History Made in Women’s 1500 Free Final


History Made in Women's 1500 Free Final


Beatrice Pimentel Dizotti broke her own Brazilian national record preliminary round on Sunday by three seconds with 16:05.25 on Monday night to finish 6th in a historic free women’s 1500 final for South America.

Colleague Brazilian Viviane Jungblut 7th place and Chilean record holder Kristel Koebrich Finishing 8th, marking the first time at a World Championships event – men’s or women’s – that three South American swimmers reached the same final. It was also the first time two Brazilians ever reached the same World Cup final. The first time a Brazilian competed in a World Final was also in 2001 in the 1500 Free (Nayara Ribeiro).

Dizotti, 22, has improved remarkably over the past year, losing more than 16 seconds since the Brazilian Olympic trials last April. She hired there just a week after her 21st birthday new national record in 16:22.07which surpasses the previous mark of youngblood (16:22.48) which had lasted for four years.

On the eve of last year’s Trials, Jungblut tested positive for COVID-19, forcing her to swim instead at a makeup meeting two months later, where she posted a 16:15.00 to shave the national record by a whopping eight seconds recapture. Jungblut finished 20th at the Summer Olympics in Tokyoh compared to Dizotti’s 24th, but both were seven seconds off their personal bests.

The 25-year-old Jungblut was less than a second behind Dizotti in Sunday morning’s heats, but was four seconds slower in Monday night’s final. Dizotti, on the other hand, was three seconds faster than her national record of 16:08.35 from the heats, allowing her to qualify sixth.

The relative achievements of Brazilian women compared to the much more successful Brazilian men has long been a topic of conversation, mostly centered on differing cultural attitudes towards the female body and concerns about the development of “swimmer’s shoulders” in the country. Now we could see a shift in that balance with the emergence of Dizotti, Jungblut and other rising stars like Stephanie Balduccini, who last summer became the youngest Brazilian Olympian in 41 years.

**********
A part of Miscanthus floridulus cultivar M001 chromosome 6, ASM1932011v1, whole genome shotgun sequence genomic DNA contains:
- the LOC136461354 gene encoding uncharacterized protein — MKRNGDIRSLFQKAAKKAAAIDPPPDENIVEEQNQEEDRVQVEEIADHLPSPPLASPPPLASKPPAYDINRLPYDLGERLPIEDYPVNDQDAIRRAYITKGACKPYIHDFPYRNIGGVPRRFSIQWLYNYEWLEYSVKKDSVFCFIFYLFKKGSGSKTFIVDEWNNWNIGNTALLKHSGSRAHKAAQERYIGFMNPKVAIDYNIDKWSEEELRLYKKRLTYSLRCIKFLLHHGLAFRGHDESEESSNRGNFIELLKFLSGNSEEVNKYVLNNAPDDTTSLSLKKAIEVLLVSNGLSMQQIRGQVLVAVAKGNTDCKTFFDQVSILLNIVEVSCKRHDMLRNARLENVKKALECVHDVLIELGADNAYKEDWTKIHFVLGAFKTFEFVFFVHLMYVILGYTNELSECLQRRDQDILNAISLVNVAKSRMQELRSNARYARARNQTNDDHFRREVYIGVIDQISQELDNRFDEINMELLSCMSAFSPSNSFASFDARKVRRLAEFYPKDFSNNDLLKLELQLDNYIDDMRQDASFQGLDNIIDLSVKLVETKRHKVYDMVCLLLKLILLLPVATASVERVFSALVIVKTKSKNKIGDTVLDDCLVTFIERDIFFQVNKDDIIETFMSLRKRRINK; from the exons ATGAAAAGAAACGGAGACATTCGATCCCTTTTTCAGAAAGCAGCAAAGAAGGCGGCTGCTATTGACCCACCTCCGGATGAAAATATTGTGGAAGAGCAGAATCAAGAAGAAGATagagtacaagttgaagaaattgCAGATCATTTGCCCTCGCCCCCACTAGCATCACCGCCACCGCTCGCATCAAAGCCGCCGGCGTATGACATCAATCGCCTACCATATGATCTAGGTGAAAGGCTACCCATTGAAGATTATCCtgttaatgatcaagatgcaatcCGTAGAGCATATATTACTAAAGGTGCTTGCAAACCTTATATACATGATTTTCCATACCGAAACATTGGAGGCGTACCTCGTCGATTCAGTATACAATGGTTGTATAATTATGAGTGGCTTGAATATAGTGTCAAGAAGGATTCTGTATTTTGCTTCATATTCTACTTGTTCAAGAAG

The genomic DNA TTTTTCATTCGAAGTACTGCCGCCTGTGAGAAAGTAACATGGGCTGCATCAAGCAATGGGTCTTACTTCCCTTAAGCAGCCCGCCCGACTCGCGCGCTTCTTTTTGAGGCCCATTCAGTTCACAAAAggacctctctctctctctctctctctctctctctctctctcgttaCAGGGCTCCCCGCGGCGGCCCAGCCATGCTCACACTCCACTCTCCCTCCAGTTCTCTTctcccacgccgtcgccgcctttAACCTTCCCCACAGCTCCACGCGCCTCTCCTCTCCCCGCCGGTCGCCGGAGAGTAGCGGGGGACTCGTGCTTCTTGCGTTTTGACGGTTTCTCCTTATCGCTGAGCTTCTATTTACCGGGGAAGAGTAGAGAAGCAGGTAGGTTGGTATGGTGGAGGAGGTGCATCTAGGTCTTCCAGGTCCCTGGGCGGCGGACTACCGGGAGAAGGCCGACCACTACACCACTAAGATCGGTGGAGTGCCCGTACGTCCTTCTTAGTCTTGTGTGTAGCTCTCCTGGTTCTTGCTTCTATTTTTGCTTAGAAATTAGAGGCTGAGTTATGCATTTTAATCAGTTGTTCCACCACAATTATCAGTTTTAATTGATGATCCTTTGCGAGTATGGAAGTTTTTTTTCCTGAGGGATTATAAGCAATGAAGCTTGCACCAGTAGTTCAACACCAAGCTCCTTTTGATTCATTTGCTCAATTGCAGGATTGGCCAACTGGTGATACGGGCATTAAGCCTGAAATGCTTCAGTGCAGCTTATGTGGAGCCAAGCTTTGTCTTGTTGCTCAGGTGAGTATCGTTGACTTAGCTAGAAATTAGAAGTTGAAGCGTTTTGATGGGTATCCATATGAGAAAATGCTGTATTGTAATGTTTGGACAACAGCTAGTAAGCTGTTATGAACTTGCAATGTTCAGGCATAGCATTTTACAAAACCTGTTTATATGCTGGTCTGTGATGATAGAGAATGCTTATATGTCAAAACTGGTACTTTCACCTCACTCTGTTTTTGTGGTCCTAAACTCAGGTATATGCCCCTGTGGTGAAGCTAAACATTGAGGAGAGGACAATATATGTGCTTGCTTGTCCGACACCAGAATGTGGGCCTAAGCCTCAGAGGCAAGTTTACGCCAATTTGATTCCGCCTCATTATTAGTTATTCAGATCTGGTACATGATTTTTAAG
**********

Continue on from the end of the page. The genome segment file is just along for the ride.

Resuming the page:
Women’s 1500 Free Finals, Top 8

  1. Katie Ledecky (USA), 15:30.15
  2. Katie Grimes (USA), 15:44.89
  3. Lani Pallister (AUS), 15:48.96
  4. Moesha Johnson (AUS), 15:55.75
  5. Simon Quadarella (ITA), 16:03.84
  6. Beatrice Pimentel Dizotti (BRA), 16:05.25
  7. Viviane Jungblut (BRA), 16:13.89
  8. Kristel Koebrich (CHI), 16:20.24

Kobrich, 36, was almost seven seconds slower than in the heats and almost 26 seconds off her 2013 Chilean record.

Dolphina Pignatello of Argentina, who recently said she would be “taking a step back” from competitive swimming (although she made it clear she didn’t want to stop) still holds the South American record in the competition at 15:51.68.

Fast hits

  • Joao Gomes Jr. In the men’s second 50 breaststroke semifinals, he initially finished second behind Italy’s Nicolo Martinenghi, but the 36-year-old Brazilian was eventually disqualified for what appeared to be multiple dolphin kicks. His DQ opened the door for Felipe Franca Silva sneak into the final as eighth. It was a brutal day for DQs as eight swimmers were ruled ineligible after the morning heats.
  • 17 year old Brazilian Stephanie Balduccini set a new personal best of 1:57.54 in the women’s 200 Free semifinals, but it wasn’t enough to earn a spot in Tuesday’s final. The Michigan commitment beat her previous best by 0.23 seconds, but she finished the Finals 0.67 seconds back on a fast field.

Other national records set on Day 3

  • 23 years old Mike Schreuder He twice broke his own Aruba record of 28.18 in the men’s 50 breaststroke Monday. First he clocked a 27.65 in the heats before later clocking 27.52 in the semifinals where he missed the final by 0.32 seconds in 13th place.

Table of South American medals through Day 3

country gold Silver bronze In total
Brazil 0 1 1 2

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